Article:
Licensed from

psyllium (generic name)

(SIL i yum): A laxative - This medicine is used to treat constipation

psyllium

What is this medicine?
PSYLLIUM (SIL i yum) is a bulk-forming fiber laxative. This medicine is used to treat constipation.

This medicine may be used for other purposes; ask your health care provider or pharmacist if you have questions.
What side effects may I notice from receiving this medicine?
Side effects that you should report to your doctor or health care professional as soon as possible:
  • allergic reactions like skin rash, itching or hives, swelling of the face, lips, or tongue
  • breathing problems
  • chest pain
  • nausea, vomiting
  • rectal bleeding
  • trouble swallowing

Side effects that usually do not require medical attention (report to your doctor or health care professional if they continue or are bothersome):

  • bloated or 'gassy' feeling
  • diarrhea
  • headache
  • stomach cramps

This list may not describe all possible side effects. Call your doctor for medical advice about side effects. You may report side effects to FDA at 1-800-FDA-1088.

How should I use this medicine?
Take this medicine by mouth with a full glass of water. Follow the directions on the package labeling, or take as directed by your health care professional. Take your medicine at regular intervals. Do not take your medicine more often than directed.

Talk to your pediatrician regarding the use of this medicine in children. While this drug may be prescribed for children as young as 12 years old for selected conditions, precautions do apply.

Overdosage: If you think you have taken too much of this medicine contact a poison control center or emergency room at once.
NOTE: This medicine is only for you. Do not share this medicine with others.
What if I miss a dose?
If you miss a dose, take it as soon as you can. If it is almost time for your next dose, take only that dose. Do not take double or extra doses.
What may interact with this medicine?
Interactions are not expected.

This list may not describe all possible interactions. Give your health care provider a list of all the medicines, herbs, non-prescription drugs, or dietary supplements you use. Also tell them if you smoke, drink alcohol, or use illegal drugs. Some items may interact with your medicine.
Who should NOT use this medication?

  • Known hypersensitivity to bulk-forming laxatives or any ingredient in the formulation.
  • Acute abdominal pain, nausea, vomiting, or other symptoms of appendicitis or undiagnosed abdominal pain.
  • Partial obstruction of the bowel.
  • Esophageal obstruction, dysphagia, or problems of the throat. (See Obstruction under Cautions.)
  • Sudden change in bowel habits that lasts >2 weeks.

What should I watch for while using this medicine?
This medicine can take up to 3 days to work. Check with your doctor or health care professional if your symptoms do not start to get better or if they get worse. See your doctor if you have to treat your constipation for more than 1 week.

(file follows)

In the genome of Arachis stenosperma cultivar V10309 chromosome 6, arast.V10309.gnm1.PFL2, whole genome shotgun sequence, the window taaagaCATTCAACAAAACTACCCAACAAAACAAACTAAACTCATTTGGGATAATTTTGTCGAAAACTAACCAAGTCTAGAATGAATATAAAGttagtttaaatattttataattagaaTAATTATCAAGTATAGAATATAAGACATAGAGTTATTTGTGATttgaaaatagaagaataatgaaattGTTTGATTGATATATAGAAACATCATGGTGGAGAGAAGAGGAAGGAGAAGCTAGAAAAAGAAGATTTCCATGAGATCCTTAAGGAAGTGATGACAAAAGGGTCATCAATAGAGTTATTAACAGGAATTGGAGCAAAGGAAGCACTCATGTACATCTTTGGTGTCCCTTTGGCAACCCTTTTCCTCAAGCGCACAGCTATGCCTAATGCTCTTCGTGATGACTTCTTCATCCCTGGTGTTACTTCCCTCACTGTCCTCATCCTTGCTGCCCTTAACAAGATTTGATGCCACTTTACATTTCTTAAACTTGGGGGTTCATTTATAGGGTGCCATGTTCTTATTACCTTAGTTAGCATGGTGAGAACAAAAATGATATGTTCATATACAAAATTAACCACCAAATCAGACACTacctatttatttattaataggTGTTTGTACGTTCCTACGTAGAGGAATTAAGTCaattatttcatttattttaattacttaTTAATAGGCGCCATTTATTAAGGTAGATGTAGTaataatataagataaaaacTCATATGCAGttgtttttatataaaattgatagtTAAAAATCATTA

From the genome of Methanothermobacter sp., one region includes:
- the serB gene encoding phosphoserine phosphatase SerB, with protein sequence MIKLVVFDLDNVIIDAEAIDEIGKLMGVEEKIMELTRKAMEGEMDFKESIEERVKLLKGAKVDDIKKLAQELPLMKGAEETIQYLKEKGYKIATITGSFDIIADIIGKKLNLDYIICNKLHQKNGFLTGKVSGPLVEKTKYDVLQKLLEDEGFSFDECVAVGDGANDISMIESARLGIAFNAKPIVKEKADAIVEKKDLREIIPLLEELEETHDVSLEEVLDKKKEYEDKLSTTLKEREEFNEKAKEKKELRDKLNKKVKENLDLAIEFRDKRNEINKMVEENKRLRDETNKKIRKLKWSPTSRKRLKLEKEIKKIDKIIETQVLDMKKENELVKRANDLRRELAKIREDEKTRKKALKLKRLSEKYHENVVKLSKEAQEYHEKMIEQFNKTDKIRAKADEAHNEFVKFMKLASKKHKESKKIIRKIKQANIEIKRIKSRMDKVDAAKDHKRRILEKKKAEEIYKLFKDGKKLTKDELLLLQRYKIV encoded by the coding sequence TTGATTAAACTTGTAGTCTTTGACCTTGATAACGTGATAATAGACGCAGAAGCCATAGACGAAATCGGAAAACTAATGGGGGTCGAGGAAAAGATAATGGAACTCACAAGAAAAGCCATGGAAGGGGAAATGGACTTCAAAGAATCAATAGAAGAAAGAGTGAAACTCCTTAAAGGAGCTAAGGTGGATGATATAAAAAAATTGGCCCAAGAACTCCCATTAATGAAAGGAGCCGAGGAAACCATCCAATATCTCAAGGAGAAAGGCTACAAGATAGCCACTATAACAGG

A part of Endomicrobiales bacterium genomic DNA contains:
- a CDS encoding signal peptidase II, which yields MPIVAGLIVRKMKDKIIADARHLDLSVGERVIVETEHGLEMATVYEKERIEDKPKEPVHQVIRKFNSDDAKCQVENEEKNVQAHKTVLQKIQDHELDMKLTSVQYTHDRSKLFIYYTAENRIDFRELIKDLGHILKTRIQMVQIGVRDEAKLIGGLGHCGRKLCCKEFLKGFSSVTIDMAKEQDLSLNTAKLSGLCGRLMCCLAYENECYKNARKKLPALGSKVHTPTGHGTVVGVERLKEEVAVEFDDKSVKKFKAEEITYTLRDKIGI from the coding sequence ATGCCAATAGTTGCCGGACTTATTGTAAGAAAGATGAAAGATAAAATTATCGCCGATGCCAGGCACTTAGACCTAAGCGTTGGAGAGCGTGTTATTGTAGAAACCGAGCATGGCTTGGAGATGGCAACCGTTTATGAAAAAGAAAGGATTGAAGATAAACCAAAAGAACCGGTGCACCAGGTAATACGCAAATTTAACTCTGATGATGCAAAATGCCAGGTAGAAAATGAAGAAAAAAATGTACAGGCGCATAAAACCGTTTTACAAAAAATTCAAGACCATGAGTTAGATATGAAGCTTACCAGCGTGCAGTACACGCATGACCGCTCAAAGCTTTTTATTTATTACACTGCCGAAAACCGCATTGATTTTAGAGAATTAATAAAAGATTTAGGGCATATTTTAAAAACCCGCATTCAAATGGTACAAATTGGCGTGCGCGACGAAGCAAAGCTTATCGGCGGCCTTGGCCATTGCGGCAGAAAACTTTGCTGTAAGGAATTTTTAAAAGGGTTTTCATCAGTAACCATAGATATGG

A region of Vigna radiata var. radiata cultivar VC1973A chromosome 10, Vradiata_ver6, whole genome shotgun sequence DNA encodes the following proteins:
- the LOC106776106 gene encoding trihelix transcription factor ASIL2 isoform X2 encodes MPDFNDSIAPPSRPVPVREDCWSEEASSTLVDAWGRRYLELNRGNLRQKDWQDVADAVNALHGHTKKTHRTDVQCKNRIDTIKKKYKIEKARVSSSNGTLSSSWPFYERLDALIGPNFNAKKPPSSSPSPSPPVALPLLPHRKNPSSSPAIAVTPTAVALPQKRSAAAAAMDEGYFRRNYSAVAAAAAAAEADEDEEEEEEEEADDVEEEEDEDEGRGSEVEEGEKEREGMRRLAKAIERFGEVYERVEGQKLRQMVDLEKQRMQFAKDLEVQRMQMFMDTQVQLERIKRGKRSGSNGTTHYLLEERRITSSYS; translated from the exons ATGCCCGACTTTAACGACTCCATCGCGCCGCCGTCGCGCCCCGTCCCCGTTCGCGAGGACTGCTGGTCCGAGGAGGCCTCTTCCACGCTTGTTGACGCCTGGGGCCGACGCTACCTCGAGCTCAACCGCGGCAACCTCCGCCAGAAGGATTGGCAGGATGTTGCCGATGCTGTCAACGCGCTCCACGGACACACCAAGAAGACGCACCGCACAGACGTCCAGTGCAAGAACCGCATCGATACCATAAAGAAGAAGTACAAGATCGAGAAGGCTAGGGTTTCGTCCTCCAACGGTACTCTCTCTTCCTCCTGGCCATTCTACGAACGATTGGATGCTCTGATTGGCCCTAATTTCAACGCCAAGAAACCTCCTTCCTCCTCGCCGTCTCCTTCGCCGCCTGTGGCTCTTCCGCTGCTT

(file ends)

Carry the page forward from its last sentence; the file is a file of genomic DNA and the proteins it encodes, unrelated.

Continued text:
Avoid taking other medicines within 2 hours of taking this medicine.

Drink several glasses of water a day while you are taking this medicine. This will help to relieve constipation and prevent dehydration.
What should I tell my health care provider before I take this medicine?
They need to know if you have any of these conditions:
  • change in bowel habits for more than 14 days
  • blocked intestines or bowel
  • stomach pain, nausea, or vomiting
  • trouble swallowing
  • an unusual or allergic reaction to psyllium, tartrazine dye, other medicines, dyes, or preservatives
  • pregnant or trying or get pregnant
  • breast-feeding
Can I stop taking the medication if I feel better?
As a general rule, you should always take your medications exactly as prescribed and do not change the dosage or stop taking the medication without first discussing it with your healthcare provider.
I am on so many medications; do I have to take them all?
This is called polypharmacy—many different medications being used at the same time by one person. Sometimes, being on multiple medications is acceptable and appropriate but at other times it may be problematic. If you are receiving your medications from multiple physicians you need to ensure that they all know what medications you are taking. The best way to do this is to make a list of all the medications you are currently using, including all nutritional supplements, homeopathic remedies, vitamins and over-the-counter drugs (if possible, also include all the diseases you have been diagnosed with). Give a copy to every doctor who takes care of you so they have it on file, this way they can avoid duplicating medications and perhaps even try to consolidate some. After every doctor's visit remember to update the list accordingly. Also, as much as you possibly can, try to use the same pharmacy to fill all your prescriptions, this way any potential drug interactions can be caught and averted.
Where can I get more information?
More Information

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